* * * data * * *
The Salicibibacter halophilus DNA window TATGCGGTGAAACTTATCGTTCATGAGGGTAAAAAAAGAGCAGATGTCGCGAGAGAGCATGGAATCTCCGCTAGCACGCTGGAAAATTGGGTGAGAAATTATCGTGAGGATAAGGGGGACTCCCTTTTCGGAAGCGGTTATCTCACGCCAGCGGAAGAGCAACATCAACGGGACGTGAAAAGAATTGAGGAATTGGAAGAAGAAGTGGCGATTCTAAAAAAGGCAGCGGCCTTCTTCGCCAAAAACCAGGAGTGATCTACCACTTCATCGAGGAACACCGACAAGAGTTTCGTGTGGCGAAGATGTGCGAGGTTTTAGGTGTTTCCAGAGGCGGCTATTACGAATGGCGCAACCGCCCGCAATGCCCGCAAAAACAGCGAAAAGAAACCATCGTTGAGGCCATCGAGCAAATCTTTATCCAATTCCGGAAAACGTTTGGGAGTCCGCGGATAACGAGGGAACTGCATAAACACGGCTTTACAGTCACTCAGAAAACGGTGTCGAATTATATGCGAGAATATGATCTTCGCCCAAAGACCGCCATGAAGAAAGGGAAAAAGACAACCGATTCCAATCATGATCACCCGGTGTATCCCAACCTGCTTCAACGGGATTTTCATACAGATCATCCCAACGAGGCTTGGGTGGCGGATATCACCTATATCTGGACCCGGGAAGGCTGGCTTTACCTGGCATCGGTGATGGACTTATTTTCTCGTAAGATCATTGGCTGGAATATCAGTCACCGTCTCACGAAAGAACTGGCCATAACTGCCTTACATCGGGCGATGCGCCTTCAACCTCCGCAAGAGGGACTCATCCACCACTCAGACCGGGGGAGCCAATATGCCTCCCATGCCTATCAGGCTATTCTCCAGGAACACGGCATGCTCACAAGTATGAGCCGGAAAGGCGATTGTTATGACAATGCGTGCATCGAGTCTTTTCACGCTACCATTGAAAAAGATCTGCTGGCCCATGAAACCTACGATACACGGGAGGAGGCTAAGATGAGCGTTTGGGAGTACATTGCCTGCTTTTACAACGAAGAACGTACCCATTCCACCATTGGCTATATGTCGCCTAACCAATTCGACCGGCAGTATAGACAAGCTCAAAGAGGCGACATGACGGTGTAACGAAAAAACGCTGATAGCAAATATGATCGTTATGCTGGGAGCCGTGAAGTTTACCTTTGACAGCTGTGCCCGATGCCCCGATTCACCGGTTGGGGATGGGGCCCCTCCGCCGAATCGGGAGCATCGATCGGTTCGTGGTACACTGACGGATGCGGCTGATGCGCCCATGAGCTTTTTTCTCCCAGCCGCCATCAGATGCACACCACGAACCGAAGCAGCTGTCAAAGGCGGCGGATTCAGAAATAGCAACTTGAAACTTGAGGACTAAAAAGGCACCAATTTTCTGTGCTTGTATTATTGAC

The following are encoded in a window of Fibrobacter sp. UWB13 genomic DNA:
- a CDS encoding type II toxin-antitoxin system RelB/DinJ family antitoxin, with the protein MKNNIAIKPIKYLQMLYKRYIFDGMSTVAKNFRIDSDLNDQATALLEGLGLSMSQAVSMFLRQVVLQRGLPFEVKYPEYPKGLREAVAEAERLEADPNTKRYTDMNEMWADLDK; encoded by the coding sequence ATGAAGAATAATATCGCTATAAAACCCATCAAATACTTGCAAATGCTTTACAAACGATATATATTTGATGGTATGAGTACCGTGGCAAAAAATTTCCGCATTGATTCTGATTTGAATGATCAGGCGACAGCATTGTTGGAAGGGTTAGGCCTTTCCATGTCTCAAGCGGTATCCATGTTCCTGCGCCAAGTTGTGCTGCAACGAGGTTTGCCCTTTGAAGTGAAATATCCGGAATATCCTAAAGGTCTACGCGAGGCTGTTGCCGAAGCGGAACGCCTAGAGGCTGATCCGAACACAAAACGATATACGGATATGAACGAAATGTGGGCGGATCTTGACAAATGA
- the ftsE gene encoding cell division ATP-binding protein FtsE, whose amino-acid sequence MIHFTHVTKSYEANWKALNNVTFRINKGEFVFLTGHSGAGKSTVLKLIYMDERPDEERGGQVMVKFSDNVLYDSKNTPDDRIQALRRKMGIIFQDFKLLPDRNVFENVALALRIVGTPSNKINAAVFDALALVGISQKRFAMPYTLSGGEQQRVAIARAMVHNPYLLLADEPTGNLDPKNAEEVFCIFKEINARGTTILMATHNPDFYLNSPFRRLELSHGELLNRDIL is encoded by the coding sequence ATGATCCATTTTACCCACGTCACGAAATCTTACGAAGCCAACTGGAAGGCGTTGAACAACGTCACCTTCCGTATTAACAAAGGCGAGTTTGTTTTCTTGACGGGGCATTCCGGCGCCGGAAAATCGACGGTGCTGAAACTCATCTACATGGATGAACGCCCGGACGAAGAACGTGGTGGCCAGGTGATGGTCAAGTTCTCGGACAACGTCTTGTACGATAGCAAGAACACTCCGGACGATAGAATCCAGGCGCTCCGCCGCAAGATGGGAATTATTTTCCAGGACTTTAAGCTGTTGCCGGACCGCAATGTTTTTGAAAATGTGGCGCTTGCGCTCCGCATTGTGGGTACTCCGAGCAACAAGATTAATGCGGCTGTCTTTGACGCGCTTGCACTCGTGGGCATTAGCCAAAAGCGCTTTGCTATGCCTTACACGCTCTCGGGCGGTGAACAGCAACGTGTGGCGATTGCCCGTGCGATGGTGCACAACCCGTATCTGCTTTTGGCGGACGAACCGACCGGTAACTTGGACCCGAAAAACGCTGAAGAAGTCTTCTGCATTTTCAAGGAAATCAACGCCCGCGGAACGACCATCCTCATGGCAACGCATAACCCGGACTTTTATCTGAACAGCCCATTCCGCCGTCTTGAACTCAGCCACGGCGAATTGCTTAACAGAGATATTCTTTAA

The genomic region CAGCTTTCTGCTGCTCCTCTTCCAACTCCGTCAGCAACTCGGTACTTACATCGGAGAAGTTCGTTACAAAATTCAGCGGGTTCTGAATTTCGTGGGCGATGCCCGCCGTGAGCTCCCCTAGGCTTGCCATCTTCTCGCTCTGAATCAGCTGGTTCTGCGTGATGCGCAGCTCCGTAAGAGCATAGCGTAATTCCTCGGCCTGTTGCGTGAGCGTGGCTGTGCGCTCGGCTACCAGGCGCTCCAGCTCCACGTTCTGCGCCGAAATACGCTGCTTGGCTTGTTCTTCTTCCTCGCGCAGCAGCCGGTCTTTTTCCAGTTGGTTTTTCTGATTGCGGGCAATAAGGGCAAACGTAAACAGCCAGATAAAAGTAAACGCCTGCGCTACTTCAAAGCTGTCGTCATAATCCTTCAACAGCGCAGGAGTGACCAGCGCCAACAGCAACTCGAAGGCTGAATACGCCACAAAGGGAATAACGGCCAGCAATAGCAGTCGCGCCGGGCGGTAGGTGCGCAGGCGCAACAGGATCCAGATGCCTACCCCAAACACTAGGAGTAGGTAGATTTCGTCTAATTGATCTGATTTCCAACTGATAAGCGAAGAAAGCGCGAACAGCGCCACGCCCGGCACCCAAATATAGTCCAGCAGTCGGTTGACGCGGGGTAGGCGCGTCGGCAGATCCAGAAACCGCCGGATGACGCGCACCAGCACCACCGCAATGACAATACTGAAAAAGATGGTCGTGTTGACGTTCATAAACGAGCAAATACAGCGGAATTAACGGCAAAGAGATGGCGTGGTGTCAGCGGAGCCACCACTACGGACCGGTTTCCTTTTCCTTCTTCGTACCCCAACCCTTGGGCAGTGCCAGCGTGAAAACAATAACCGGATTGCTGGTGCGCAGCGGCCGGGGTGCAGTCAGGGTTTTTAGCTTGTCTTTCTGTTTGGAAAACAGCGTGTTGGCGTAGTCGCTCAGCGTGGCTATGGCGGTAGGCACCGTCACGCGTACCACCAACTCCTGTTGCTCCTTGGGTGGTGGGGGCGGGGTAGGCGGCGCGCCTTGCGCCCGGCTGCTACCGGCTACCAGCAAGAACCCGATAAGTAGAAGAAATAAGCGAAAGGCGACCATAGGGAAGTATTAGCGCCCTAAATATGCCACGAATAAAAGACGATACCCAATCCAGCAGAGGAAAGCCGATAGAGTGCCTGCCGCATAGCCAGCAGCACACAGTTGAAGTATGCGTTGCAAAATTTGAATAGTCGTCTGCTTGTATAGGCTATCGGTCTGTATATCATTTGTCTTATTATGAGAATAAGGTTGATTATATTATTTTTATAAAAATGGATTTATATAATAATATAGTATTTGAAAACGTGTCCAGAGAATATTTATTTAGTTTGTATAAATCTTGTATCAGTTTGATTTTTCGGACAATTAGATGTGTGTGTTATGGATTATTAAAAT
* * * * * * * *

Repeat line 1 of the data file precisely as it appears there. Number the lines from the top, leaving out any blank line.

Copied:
The Salicibibacter halophilus DNA window TATGCGGTGAAACTTATCGTTCATGAGGGTAAAAAAAGAGCAGATGTCGCGAGAGAGCATGGAATCTCCGCTAGCACGCTGGAAAATTGGGTGAGAAATTATCGTGAGGATAAGGGGGACTCCCTTTTCGGAAGCGGTTATCTCACGCCAGCGGAAGAGCAACATCAACGGGACGTGAAAAGAATTGAGGAATTGGAAGAAGAAGTGGCGATTCTAAAAAAGGCAGCGGCCTTCTTCGCCAAAAACCAGGAGTGATCTACCACTTCATCGAGGAACACCGACAAGAGTTTCGTGTGGCGAAGATGTGCGAGGTTTTAGGTGTTTCCAGAGGCGGCTATTACGAATGGCGCAACCGCCCGCAATGCCCGCAAAAACAGCGAAAAGAAACCATCGTTGAGGCCATCGAGCAAATCTTTATCCAATTCCGGAAAACGTTTGGGAGTCCGCGGATAACGAGGGAACTGCATAAACACGGCTTTACAGTCACTCAGAAAACGGTGTCGAATTATATGCGAGAATATGATCTTCGCCCAAAGACCGCCATGAAGAAAGGGAAAAAGACAACCGATTCCAATCATGATCACCCGGTGTATCCCAACCTGCTTCAACGGGATTTTCATACAGATCATCCCAACGAGGCTTGGGTGGCGGATATCACCTATATCTGGACCCGGGAAGGCTGGCTTTACCTGGCATCGGTGATGGACTTATTTTCTCGTAAGATCATTGGCTGGAATATCAGTCACCGTCTCACGAAAGAACTGGCCATAACTGCCTTACATCGGGCGATGCGCCTTCAACCTCCGCAAGAGGGACTCATCCACCACTCAGACCGGGGGAGCCAATATGCCTCCCATGCCTATCAGGCTATTCTCCAGGAACACGGCATGCTCACAAGTATGAGCCGGAAAGGCGATTGTTATGACAATGCGTGCATCGAGTCTTTTCACGCTACCATTGAAAAAGATCTGCTGGCCCATGAAACCTACGATACACGGGAGGAGGCTAAGATGAGCGTTTGGGAGTACATTGCCTGCTTTTACAACGAAGAACGTACCCATTCCACCATTGGCTATATGTCGCCTAACCAATTCGACCGGCAGTATAGACAAGCTCAAAGAGGCGACATGACGGTGTAACGAAAAAACGCTGATAGCAAATATGATCGTTATGCTGGGAGCCGTGAAGTTTACCTTTGACAGCTGTGCCCGATGCCCCGATTCACCGGTTGGGGATGGGGCCCCTCCGCCGAATCGGGAGCATCGATCGGTTCGTGGTACACTGACGGATGCGGCTGATGCGCCCATGAGCTTTTTTCTCCCAGCCGCCATCAGATGCACACCACGAACCGAAGCAGCTGTCAAAGGCGGCGGATTCAGAAATAGCAACTTGAAACTTGAGGACTAAAAAGGCACCAATTTTCTGTGCTTGTATTATTGAC